TAI Weekly

TAI Weekly|Digital Tightrope: Human Rights in Tech's Crosshairs

By TAI (Role at TAI)
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WHAT'S NEW?

What are corruption and integrity risks in the renewable energy sector? A new paper from the Extractive Industries Transparency Initiative offers provisional answers (TAI was glad to provide input). EITI, together with a group of companies, think tanks and civil society organisations issued a call to action at COP for advancing transparency and accountability in the renewable energy sector. Joanne Jones and our own Michael Jarvis explain why this matters.


Also, in time for COP, the Natural Resource Governance Institute releases a review of national oil company policies and how they may be diverging from public interest - both financially and in terms of transition goals.


Civicus outlines some of the ways civil society is mobilizing to demand climate action. The report also highlights the forms of repression in response to actions antagonizing powerful economic and political interests. 


Amid OECD estimates that donors finally met their $100 billion climate finance commitment, Jonathan Beynon reviews estimates of climate finance based on three different approaches: financing needs, liability, and justice, and argues all are underserved. ONE also expose the distortions in many funder claims of providing climate finance - a challenge to donor accountability.


The UK spends in Europe more than anywhere else subsidizing the cost of structural inequality in favor of the rich, according to an analysis by the Equality Trust.


Leading anti-corruption groups have a joint statement addressed to the UN Convention Against Corruptino Conference of State Parties. The statement urges State Parties to commit to bolstering transparency in political finance.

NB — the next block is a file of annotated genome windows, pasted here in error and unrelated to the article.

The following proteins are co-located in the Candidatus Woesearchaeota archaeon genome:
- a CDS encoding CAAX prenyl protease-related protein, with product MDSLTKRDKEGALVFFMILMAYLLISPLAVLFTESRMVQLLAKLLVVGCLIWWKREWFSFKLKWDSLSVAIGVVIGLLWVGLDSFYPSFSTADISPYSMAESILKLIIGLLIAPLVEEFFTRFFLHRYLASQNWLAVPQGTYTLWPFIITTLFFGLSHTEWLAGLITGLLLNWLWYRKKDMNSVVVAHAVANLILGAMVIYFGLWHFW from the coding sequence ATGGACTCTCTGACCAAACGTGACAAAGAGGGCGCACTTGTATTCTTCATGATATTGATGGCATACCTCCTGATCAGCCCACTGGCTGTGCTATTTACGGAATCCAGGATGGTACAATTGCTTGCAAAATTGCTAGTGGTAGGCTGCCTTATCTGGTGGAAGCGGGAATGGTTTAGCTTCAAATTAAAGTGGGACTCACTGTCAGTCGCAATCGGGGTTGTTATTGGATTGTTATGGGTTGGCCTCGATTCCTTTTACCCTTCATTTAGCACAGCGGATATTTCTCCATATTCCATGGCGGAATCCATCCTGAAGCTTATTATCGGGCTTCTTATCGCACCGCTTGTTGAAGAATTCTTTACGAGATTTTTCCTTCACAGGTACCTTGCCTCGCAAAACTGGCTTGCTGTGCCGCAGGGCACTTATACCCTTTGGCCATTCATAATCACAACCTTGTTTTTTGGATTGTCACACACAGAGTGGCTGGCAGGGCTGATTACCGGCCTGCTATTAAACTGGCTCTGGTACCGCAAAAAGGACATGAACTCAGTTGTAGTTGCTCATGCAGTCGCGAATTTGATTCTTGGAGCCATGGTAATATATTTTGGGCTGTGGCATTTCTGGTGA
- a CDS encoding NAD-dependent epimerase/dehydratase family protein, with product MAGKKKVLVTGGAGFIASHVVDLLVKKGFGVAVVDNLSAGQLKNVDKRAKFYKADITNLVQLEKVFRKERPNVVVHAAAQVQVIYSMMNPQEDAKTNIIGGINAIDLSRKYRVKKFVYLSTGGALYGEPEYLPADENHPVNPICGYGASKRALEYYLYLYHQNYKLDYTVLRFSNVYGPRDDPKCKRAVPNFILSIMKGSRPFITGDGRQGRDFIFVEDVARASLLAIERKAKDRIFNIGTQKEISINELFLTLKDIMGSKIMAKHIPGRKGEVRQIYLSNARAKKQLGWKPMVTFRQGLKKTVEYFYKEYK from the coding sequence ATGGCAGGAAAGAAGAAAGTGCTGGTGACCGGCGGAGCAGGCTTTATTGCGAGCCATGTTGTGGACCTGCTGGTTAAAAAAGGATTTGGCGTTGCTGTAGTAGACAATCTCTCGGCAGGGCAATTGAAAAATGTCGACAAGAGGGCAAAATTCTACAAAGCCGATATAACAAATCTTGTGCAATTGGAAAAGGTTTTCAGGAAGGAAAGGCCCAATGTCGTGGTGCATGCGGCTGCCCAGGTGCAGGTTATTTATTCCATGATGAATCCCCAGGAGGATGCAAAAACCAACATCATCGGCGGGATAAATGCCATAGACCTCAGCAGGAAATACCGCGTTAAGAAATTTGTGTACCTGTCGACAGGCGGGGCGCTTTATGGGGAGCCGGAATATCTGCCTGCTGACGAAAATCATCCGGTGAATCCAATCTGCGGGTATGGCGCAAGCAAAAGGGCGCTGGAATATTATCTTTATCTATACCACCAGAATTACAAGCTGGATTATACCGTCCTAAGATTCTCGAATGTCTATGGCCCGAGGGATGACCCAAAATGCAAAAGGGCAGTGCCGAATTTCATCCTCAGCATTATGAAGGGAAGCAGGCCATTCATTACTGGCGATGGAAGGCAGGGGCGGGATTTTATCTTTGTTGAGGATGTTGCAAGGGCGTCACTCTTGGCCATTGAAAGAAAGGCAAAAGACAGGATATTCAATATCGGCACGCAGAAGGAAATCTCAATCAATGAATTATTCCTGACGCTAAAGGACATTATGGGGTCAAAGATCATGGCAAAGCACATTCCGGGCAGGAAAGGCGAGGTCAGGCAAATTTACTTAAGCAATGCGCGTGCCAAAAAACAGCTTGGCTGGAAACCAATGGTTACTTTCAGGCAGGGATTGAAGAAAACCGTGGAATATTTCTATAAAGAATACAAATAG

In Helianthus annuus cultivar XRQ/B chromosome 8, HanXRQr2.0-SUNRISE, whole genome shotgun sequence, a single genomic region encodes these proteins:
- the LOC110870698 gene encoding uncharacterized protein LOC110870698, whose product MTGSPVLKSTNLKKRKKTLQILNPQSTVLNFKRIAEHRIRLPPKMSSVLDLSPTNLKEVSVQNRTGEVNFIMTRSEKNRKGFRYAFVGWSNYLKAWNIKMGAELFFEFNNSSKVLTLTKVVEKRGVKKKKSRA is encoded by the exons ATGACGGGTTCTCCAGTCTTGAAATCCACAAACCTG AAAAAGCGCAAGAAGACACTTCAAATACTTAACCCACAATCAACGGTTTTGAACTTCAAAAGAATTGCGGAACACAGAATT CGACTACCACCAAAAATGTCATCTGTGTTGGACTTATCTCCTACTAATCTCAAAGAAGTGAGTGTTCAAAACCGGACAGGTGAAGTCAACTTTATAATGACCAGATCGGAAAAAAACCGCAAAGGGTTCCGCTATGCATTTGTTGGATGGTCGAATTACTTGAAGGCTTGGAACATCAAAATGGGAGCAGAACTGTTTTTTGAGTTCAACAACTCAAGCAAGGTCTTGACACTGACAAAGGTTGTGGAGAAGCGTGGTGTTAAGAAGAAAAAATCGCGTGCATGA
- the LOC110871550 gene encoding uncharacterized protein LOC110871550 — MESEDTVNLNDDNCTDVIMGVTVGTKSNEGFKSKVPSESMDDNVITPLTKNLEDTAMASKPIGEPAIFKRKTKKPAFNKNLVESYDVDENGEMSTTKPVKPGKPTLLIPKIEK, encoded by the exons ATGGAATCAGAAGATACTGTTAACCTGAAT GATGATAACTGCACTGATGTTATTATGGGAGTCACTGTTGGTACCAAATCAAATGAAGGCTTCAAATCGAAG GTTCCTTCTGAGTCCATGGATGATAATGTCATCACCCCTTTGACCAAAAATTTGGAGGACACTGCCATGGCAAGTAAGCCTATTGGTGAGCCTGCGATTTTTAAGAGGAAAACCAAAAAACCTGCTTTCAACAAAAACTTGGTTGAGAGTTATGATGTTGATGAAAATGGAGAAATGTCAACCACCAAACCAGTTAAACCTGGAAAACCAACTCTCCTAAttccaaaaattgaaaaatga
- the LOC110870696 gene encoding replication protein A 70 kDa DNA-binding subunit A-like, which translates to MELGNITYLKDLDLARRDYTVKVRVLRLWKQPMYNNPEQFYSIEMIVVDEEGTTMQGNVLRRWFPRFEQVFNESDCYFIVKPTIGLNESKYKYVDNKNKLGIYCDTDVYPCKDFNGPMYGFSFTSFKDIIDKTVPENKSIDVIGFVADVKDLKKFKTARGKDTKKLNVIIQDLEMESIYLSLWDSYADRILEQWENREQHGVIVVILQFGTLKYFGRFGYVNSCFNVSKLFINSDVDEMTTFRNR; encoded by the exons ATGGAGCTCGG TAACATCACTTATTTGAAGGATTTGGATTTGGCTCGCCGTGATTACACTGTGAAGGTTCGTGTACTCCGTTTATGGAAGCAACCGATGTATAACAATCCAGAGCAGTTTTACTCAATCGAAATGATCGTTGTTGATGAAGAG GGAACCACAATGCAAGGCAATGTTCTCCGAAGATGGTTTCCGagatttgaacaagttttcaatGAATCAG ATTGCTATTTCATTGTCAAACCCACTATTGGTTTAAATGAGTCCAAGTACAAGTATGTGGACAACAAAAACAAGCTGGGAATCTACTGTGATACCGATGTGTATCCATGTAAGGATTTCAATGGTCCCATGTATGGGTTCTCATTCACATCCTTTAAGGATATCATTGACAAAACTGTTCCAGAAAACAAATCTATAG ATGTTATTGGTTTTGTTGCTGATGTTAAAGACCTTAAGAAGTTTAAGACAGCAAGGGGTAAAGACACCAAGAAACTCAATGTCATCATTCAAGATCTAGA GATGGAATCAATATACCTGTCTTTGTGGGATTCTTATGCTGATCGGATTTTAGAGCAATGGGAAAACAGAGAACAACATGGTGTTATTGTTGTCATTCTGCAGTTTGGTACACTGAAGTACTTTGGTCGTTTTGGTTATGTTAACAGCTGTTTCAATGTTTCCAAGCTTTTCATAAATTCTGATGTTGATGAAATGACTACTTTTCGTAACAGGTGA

Many nonprofit leaders perceive lobbying, as it is currently practiced and understood, as corrupt conduct that may result in undue influence to the detriment of fair, impartial, and effective policymaking. But, according to Alberto Alemanno’s new publication, lobbying—a right that democracies guarantee—can be an antidote to such secret dealing. 


In Guerrero, Mexico a government fertilizer program was improved by a collaborative social accountability campaign led by a network of agrarian community leaders. 

ESSENTIAL WATCHING!

We invite you to learn about the work of Fiquem Sabendo in Brazil, dedicated to bridging the gap between citizens and the government in Brazil, fostering a culture of transparency and informed public policy, and strengthening participatory democracy. You can read their recent publications (in Portuguese) here.

FROM OUR MEMBERS 

OPEN SOCIETY FOUNDATIONS:

Announces a new $25 million fund to support women’s political leadership. The fund will be headed by Suyen Barahona, who recently spent 606 days in Nicaraguan jail for her political involvement and human rights activism.


HEWLETT FOUNDATION:

Jennifer Harris will rejoin the foundation as director of its Economy and Society Initiative, overseeing an expanded annual grantmaking budget of $20 million that seeks to foster a “new common sense” about how the economy works and the aims it should serve.


OPEN SOCIETY FOUNDATIONS:

President Mark Malloch Brown outlines a crisis of legitimacy facing both the philanthropy sector and multilateral institutions.

TOOLS & TRENDS FOR FUNDERS